Enrichment Is Serious Fun

It's all in the opportunities

As part of animal welfare, enrichment has important goals and science behind it. Watching the animals, it also looks like a really great time!

BY Karen Worley

Complexity Is Key

Figuring out a puzzle to unlock a treasure of raisins. Climbing up swinging branches to a cozy hammock made of woven firehose. Head butting a big pile of dirt until it’s been vanquished. Discovering that there’s one rock that stays nice and toasty for lounging, even on a chilly day. Just what are these animals up to? They’re taking full advantage of enrichment.

Puzzling It Out

One category of enrichment is to provide animals with cognitive challenges: things to get them thinking. This might be learning how to use a puzzle to get a food treat, or figuring out how to negotiate a new arrangement of branches and platforms to reach a favorite sleeping spot. It might also be assessing a new item in the habitat, determining if it’s a threat or not, or how it might be used. Cognitive enrichment also includes positive reinforcement husbandry training: learning to follow the cues given by a keeper or trainer to present a desired behavior, then receive positive reinforcement, like a food treat or verbal praise, in return.

It’s a given that keepers provide zoo animals with most of their daily needs. The animals’ territory is protected from invaders and predators, they don’t have to seek out and fight for mates, and the basic resources are right there—water, food, shelter, and health care. Because they don’t spend the greatest portion of their time just trying to survive, they have more free time than their wild counterparts. With that in mind, enrichment programs are designed to provide zoo animals with engaging and meaningful activities, so they can use the characteristics and abilities of their species and control and manipulate their own environment within the zoo setting.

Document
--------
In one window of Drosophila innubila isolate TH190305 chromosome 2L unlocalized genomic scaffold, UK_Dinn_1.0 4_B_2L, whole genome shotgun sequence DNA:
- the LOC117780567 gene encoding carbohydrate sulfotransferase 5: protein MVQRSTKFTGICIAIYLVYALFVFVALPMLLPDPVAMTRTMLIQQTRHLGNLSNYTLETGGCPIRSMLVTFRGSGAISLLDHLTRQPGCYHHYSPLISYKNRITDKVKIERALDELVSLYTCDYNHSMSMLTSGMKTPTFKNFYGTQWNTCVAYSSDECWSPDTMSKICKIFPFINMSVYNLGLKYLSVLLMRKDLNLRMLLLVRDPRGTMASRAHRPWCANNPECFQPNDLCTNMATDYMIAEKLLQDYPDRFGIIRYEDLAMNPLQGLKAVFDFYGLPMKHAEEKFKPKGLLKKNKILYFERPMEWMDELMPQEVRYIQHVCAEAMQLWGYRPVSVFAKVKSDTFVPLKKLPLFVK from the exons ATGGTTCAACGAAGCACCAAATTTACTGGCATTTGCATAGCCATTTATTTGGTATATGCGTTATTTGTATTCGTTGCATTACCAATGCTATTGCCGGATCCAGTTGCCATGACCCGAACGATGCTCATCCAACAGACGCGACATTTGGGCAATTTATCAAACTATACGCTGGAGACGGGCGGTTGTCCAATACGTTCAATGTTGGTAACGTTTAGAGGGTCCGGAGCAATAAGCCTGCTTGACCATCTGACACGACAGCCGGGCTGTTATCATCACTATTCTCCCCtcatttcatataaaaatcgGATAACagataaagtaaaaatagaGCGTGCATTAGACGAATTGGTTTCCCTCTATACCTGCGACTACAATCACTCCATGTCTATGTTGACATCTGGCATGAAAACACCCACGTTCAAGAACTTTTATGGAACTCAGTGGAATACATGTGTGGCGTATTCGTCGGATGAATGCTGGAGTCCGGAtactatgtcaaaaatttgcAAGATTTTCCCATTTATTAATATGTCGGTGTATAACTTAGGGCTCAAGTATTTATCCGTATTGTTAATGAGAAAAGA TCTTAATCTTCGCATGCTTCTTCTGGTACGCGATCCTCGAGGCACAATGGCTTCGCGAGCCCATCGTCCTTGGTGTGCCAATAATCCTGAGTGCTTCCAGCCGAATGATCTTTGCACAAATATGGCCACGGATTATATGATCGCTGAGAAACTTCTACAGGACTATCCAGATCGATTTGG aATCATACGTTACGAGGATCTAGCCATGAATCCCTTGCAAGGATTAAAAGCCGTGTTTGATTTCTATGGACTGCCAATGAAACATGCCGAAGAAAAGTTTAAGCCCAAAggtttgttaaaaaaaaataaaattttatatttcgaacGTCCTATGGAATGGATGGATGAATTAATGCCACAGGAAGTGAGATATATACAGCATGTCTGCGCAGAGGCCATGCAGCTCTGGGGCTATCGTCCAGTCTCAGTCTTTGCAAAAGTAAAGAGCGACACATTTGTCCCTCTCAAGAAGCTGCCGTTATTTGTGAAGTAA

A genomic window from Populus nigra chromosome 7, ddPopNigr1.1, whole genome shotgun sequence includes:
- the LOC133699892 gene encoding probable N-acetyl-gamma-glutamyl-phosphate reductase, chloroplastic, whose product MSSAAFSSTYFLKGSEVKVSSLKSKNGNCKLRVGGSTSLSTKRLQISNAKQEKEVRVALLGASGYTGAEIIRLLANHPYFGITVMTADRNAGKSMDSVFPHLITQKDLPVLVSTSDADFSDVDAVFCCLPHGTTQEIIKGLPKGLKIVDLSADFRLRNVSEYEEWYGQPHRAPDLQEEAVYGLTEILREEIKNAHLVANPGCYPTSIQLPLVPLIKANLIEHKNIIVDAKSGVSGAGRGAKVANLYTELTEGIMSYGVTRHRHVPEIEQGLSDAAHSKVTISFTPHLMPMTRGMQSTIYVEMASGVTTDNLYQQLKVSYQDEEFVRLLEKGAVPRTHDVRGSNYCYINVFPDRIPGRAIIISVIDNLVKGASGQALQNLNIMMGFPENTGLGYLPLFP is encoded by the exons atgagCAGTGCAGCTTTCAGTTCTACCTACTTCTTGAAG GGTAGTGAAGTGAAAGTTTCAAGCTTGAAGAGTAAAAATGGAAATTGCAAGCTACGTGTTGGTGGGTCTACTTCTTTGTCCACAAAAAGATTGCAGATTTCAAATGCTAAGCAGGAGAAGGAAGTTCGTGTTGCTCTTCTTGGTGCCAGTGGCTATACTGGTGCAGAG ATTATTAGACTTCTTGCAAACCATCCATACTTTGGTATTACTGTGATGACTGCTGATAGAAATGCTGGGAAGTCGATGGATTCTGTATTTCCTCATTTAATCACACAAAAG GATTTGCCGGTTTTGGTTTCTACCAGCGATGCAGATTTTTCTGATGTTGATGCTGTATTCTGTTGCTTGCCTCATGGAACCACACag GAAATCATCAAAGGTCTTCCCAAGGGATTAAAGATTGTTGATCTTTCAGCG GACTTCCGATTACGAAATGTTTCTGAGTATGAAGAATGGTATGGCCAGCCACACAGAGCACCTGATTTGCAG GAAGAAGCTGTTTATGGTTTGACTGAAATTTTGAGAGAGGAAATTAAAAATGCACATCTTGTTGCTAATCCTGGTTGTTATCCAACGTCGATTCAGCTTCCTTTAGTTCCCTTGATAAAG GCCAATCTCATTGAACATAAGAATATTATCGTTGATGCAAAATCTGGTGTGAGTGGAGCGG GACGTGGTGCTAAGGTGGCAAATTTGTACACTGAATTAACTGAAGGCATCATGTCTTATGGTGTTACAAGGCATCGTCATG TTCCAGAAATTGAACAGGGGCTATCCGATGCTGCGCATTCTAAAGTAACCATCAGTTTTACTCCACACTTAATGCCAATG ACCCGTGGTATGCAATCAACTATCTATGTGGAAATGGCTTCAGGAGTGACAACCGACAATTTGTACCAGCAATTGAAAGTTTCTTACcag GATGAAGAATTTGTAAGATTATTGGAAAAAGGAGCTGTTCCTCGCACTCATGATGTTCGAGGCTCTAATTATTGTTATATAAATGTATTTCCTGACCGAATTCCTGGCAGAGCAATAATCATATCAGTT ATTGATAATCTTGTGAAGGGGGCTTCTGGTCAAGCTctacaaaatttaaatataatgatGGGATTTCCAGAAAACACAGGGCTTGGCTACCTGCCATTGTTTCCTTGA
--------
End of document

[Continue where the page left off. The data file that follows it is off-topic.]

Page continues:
Food for Thought

Ways of finding, obtaining, processing, and eating food are one type of enrichment. In the wild, animals spend a large portion of their time on food, so it makes sense to provide similar opportunities for zoo animals. Whether an animal digs for its food, reaches up high to browse, forages for fruit or insects, or sniffs out a meal gives keepers ideas for different ways to present an animal with its meals. Animals will even leave the easy pickings and spend time working to obtain the harder-to-get food, apparently just because it’s more of a challenge!

Both Useful and Fun

There are a wide variety of objects and items that can be offered to animals for them to use and interact with as they see fit. They may use items as something new or interesting to explore, as a toy to play with, as something to make themselves comfortable, or in some other way—the important thing is, they get to decide.

The purpose of enrichment is to develop and enhance the complexity of an animal’s environment in a variety of ways that will encourage the use of natural behaviors. It’s behavior based—keepers determine the goal they want to achieve and the behavior they want to encourage, and then provide an opportunity for the experience. Giving animals physical and mental challenges, finding ways to stimulate exploration, thinking, and discovery, and providing them with opportunities to make their own choices and decisions are fundamental parts of enrichment. Because the idea is for an animal to “do what that species does” as much as possible, enrichment encompasses a wide range of items, exhibit designs, animal care techniques, and sensory stimuli.